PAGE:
Wiki Magazines on the Way, Neal Stephenson Is Awesome.


News for the Vickies

Neal Stephenson's The Diamond Age offers a portrait of an exclusive community of neo-Victorians living within a dizzying nanotech future. One of the charming quirks of the upper echelons: Reading the same news as other people in their social group—sometimes even on paper:

He sat down at the kitchen table. Mrs. Hull was already marmalading his crumpet. As she laid out plates and silver, Hackworth picked up a large sheet of blank paper. "The usual," he said, and then the paper was no longer blank; now it was the front page of the Times.

Hackworth got all the news that was appropriate to his station in life, plus a few optional services: the latest from his favorite cartoonists and columnists from around the world…

A gentleman of higher rank and more far-reaching responsibilities would probably get different information written in a different way, and the top stratum of New Chusan actually got the Times on paper, printed out by a big antique press that did a run of a hundred or so, every morning at about 3 a.m.

Looks like Wikipedia founder Jimmy Wales is bringing us one step closer to the the future of nostalgia for the past, with a hybrid option:

Jimmy Wales, founder of the user-edited Wikipedia, said users will be able to publish personal magazines using content from Wikia sites. Traditional magazine readership is in decline, with some closing, and the new initiative is aimed at the wealth of information on the Internet that can be personalized….

Using HP's MagCloud, users will be able to print on-demand magazines from Wikia's more than 50,000 communities and 3 million pages of content. To publish a glossy, full-color magazine for friends, the coffee table or mass distribution, Wikia users select the content and cover page, and then order their request through MagCloud, HP said in a statement.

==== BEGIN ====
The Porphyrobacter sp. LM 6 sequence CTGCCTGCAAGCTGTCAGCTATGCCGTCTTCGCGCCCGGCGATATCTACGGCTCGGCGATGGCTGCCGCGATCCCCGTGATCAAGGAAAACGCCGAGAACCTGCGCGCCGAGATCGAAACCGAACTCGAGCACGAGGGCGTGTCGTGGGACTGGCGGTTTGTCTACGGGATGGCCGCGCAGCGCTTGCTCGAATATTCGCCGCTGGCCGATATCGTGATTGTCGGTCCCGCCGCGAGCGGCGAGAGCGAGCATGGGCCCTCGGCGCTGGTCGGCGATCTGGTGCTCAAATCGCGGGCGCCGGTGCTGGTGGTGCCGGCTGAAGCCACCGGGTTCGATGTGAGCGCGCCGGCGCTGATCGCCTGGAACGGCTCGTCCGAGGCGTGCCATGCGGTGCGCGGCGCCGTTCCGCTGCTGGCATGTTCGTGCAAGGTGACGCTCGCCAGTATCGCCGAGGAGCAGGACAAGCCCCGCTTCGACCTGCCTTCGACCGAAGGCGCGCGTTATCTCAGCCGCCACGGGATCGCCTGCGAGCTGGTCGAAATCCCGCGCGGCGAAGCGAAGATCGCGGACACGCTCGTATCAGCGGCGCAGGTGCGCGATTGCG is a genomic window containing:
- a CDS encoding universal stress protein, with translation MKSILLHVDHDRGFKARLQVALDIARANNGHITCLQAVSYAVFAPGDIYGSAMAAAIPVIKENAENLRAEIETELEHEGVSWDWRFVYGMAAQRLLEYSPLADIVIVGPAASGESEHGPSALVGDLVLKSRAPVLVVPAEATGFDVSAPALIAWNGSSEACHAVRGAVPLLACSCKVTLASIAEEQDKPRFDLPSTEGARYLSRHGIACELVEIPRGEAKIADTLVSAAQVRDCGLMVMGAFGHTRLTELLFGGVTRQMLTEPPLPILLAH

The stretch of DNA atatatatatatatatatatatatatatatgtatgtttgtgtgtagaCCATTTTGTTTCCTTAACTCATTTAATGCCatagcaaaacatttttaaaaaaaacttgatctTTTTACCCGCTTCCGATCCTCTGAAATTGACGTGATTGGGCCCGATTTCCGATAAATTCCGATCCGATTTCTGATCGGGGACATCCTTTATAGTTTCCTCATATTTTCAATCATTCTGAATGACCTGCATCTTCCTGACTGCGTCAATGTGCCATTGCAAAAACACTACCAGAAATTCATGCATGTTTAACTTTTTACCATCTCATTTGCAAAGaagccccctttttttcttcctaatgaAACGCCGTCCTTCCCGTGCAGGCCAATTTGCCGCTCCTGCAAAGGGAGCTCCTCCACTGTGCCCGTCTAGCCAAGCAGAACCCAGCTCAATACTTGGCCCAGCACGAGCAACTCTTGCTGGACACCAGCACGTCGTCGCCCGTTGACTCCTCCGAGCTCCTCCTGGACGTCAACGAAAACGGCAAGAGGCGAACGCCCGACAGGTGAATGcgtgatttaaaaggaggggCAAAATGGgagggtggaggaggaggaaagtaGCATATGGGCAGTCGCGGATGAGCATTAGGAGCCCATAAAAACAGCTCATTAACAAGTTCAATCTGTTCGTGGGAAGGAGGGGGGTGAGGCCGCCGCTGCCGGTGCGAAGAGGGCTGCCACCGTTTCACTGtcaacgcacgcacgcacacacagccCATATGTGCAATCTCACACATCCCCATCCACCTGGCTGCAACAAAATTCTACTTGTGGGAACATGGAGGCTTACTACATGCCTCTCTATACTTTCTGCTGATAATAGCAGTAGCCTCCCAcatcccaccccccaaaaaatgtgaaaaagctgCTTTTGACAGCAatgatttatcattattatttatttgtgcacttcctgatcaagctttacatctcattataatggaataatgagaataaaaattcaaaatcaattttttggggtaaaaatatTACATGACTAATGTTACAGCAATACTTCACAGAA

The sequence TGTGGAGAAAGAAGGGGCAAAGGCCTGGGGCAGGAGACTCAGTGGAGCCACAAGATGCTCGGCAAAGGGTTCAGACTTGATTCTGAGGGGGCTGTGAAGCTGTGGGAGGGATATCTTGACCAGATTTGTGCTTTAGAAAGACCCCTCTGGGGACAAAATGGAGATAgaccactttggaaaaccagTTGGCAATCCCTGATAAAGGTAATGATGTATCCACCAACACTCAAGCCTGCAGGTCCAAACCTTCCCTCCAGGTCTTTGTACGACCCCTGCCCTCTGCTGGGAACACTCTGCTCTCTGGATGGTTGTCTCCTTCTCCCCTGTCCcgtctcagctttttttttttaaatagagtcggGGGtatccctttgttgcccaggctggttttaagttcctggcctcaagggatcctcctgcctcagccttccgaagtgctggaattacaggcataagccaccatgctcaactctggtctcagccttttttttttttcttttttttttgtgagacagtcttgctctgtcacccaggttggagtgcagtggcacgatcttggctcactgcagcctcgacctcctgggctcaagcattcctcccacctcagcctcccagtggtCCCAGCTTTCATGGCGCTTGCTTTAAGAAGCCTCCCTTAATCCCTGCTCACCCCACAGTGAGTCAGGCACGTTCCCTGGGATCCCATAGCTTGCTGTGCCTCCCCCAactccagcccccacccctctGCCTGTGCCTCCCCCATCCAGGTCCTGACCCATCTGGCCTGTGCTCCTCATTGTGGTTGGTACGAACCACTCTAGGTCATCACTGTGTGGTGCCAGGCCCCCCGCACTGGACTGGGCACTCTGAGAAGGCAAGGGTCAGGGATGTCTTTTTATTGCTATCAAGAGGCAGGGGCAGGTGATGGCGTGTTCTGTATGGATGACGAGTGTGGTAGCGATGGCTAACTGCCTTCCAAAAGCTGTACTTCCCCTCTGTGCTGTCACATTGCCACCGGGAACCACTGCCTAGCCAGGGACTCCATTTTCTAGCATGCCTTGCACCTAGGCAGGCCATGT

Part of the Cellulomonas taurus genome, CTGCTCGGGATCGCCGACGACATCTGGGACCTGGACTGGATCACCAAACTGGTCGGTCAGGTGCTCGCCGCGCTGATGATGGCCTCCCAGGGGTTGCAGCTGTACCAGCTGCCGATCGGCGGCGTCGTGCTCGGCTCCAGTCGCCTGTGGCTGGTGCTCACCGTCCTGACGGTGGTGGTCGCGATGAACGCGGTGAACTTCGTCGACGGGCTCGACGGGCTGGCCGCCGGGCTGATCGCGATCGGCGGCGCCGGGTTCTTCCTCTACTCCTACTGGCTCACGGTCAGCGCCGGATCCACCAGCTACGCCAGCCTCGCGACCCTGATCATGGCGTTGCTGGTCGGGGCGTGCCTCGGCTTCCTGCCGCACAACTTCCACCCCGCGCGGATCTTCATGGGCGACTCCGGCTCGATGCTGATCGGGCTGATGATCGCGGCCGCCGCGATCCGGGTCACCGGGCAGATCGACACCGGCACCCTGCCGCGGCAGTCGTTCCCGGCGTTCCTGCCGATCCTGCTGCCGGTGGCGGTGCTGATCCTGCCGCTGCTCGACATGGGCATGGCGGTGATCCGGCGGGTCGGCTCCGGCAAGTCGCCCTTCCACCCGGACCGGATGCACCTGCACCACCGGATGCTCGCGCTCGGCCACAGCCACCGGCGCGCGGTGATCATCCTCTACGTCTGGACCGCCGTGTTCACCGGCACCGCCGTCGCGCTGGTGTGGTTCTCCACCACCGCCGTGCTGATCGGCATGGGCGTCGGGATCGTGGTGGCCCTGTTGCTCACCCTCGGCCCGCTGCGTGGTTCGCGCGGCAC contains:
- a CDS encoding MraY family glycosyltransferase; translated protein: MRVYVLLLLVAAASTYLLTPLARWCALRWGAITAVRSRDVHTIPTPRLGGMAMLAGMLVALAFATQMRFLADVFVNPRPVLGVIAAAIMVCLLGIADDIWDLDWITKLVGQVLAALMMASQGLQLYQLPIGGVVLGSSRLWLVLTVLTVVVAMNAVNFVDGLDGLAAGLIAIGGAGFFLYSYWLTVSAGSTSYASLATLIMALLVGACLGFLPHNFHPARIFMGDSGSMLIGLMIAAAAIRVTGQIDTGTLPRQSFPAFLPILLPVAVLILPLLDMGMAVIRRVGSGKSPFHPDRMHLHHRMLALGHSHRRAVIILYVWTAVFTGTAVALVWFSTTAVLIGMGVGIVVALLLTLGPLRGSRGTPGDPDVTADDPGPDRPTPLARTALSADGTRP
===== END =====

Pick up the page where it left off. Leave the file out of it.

"We have no idea if this will be popular," Wales said.

I wrote a big ol' article about Jimmy Wales here.

NEXT: Newsweek: Better Red Than Free!

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  1. sounds cool. My idea of a comic book may not be too far off.

  2. The Diamond Age better come true in my lifetime. I’d kill to live in the Distributed Republic.

  3. Gahhhhhhhhhhhhhllllllllllllyyyyyyyy!

    All the accuracy of WP, in on-demand paper form! Hey, look, the clock just struck 13.

    Meanwhile, what plans does WP have to make amends for the awful smears of Rush Limbaugh? Note that those smears were allowed into WQ’s page due to WP’s rules. Simply because the bogus quotes had been printed in a book, they couldn’t be gotten rid of despite the fact that they were obviously bogus and no air dates or other info was provided.

    And, another recent case shows just how flawed Wikipedia’s rules are. In that case, WP knew that a “reliablesource” wasn’t telling the whole truth and was able to keep those who were telling the truth out of the entry because they weren’t “reliablesources”.

    If Orwell were still around he might write a book just about them, and not just because of those but because of WP’s remarkable ability to adjust to the newtruth: